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Advanced Tutorials

The relationship between Player and User

Preface

One of the most common concepts found in video games is that of a user controlled avatar. The player takes control of an avatar, which can be anything depending on the theme of the game (a human, a vehicle, an exotic spaceship) to navigate and interact with the game world.

In this tutorial we will explore how this concept is applied in Crayta and how to set it up in your game.

When getting on board Crayta one of the first things you are asked to do is to setup your Avatar using a range of controls to customize the body, hair, clothing etc.

Crayta games revolve around players that control human avatars. Crayta provides a camera system, player collisions, interaction etc, making it very easy to create first or third person games.

In Unity there isn’t a similar thing out of the box, the closest thing you could do is use the default first or third person controller script to start building a similar functionality.

User

A User is a type of entity which references the account of a person connected to the game. When you connect to a Crayta game a User entity will be spawned from the available User template and assigned to you.

All Crayta games are required to have a User template available. Only a single one is needed, since there isn’t any way to choose or set the active User template. Crayta will automatically detect and use it.

A default User template is provided in all new projects created which can be used to attach scripts and widgets.

Player

The User entity doesn’t have any physical representation in the game World, so you can’t see or interact with other connected Users.

When a new user is connected to the game and a User entity is spawned. Crayta will also attempt to spawn a Character entity from a Player template, unless a OnUserLogin method  has been added to a script. If that is the case then Crayta will not spawn a Player template and it is up to your game logic to handle this.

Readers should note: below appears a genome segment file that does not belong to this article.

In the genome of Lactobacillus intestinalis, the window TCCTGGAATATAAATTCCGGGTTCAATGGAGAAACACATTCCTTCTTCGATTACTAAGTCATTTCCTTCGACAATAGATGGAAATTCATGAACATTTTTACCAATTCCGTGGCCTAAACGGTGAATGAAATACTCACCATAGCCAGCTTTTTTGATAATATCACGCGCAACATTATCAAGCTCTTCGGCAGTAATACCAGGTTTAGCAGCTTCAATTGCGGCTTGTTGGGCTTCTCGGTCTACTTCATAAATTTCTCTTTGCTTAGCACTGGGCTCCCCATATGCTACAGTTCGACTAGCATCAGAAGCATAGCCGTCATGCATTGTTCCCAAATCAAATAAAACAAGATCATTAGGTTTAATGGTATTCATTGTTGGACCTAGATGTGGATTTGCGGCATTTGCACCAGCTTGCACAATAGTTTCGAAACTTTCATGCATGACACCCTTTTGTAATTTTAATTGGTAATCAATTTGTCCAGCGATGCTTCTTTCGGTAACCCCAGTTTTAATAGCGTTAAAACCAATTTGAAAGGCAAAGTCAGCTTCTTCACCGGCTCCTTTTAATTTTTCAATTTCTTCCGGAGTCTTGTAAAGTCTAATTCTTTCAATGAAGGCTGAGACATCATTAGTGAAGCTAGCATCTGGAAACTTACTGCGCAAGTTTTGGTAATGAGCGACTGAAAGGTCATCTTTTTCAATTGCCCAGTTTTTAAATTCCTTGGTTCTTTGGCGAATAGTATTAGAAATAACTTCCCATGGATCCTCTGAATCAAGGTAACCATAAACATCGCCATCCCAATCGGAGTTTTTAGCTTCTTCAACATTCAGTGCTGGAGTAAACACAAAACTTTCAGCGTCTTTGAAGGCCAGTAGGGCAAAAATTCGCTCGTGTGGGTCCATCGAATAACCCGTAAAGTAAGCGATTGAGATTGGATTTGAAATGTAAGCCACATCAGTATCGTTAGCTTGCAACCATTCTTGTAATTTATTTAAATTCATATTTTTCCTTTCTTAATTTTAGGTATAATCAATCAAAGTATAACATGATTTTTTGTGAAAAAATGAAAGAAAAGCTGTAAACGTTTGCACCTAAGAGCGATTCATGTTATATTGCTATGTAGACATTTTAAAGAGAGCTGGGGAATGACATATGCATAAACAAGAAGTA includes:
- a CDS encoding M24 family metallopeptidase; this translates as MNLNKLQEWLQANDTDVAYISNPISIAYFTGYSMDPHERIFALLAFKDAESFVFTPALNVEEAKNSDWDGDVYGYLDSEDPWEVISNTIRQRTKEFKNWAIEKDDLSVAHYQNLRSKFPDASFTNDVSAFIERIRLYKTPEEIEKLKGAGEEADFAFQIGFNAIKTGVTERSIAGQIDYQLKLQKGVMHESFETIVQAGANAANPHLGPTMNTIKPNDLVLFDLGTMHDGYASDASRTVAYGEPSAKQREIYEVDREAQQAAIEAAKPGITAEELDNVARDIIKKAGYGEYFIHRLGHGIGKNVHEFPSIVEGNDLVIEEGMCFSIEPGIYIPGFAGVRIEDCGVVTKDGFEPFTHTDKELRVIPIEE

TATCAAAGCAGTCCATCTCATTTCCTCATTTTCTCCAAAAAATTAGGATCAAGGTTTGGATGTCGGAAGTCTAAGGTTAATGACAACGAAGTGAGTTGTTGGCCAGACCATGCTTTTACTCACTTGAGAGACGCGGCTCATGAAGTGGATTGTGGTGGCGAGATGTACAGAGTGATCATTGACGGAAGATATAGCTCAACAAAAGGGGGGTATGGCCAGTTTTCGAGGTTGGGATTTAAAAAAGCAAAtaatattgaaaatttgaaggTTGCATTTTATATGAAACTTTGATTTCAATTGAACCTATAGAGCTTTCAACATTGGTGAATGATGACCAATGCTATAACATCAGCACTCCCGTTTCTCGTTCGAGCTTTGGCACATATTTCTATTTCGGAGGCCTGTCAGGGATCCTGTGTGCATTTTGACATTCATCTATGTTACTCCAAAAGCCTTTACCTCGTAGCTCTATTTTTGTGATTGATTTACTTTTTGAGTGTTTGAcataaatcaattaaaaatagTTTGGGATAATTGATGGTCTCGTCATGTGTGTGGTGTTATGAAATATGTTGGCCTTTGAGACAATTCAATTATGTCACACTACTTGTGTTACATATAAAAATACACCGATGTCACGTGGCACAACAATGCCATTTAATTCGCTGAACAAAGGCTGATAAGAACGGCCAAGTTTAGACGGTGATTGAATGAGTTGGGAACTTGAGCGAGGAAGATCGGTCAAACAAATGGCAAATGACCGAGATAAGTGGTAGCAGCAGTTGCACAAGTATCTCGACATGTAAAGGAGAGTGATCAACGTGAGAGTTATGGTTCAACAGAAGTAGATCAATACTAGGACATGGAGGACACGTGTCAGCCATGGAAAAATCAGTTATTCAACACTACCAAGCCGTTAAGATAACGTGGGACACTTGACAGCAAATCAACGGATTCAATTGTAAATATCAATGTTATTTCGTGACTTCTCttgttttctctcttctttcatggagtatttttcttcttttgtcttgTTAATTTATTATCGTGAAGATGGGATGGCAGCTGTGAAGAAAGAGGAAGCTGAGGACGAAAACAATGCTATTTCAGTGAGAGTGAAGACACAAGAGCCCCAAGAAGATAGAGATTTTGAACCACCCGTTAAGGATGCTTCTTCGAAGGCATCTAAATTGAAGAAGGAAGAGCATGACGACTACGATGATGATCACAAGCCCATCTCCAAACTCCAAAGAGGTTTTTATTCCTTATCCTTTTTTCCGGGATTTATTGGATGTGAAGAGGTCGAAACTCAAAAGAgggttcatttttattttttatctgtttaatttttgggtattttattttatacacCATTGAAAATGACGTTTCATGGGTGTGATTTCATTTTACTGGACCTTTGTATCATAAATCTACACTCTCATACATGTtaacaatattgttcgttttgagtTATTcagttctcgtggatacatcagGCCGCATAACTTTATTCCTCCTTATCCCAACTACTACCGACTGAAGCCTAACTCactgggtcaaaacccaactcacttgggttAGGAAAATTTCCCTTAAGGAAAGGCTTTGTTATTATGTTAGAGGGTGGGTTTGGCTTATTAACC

All player templates are required to have a root Character entity (other entity types may become available in the future).

Spawning a character entity will cause the game to render the user’s avatar and add a default camera.

A default Player template is added in all new projects created.

In contrast with the User template, a Player template exposes a list of properties allowing you to customize a number of settings like the jump height or running speed of the Player.

User/Player relationship

Each user connected to the game has at any instant a User entity spawned and referenced to his account and also a Player (Character) entity spawned and active in the game World.

Both entities are spawned from the User and Player templates available in the game. A game can have a single User template but can have multiple Player templates.

The User entity provides you with a method to change the active Player template that is used by each player:

This is quite powerful since it allows you to easily change the behavior of your game depending on the game state. For example you can have one Player template for the lobby area with an Orbit camera and players not being able to jump, a first person Player template for the main game action time and another one for players spectating and not actively playing.

Here is an example of how to change the Player template from a script attached to a User entity:

local MyUserScript = {}

MyUserScript.Properties = {
    { name = "playerTemplate", type = "template"}
}

function MyUserScript:ChangePlayerTemplate()

    self:GetEntity():SpawnPlayer(self.properties.playerTemplate)

end

And here is an example of getting a reference to the active Player (Character) from a script attached to a User entity:

function MyUserScript:GetActivePlayer()

   return self:GetEntity():GetPlayer()

end

And a more advanced case: getting a reference to the Player entity of all connected users from any script running on the server:

GetWorld():ForEachUser(
   function(userEntity)
       local username = userEntity:GetUsername()
       local player = userEntity:GetPlayer()
       -- do something with the player 
       -- e.g. access script methods or player properties
   end
)

You can easily add more Player (Character) templates to your game using the Primitives window.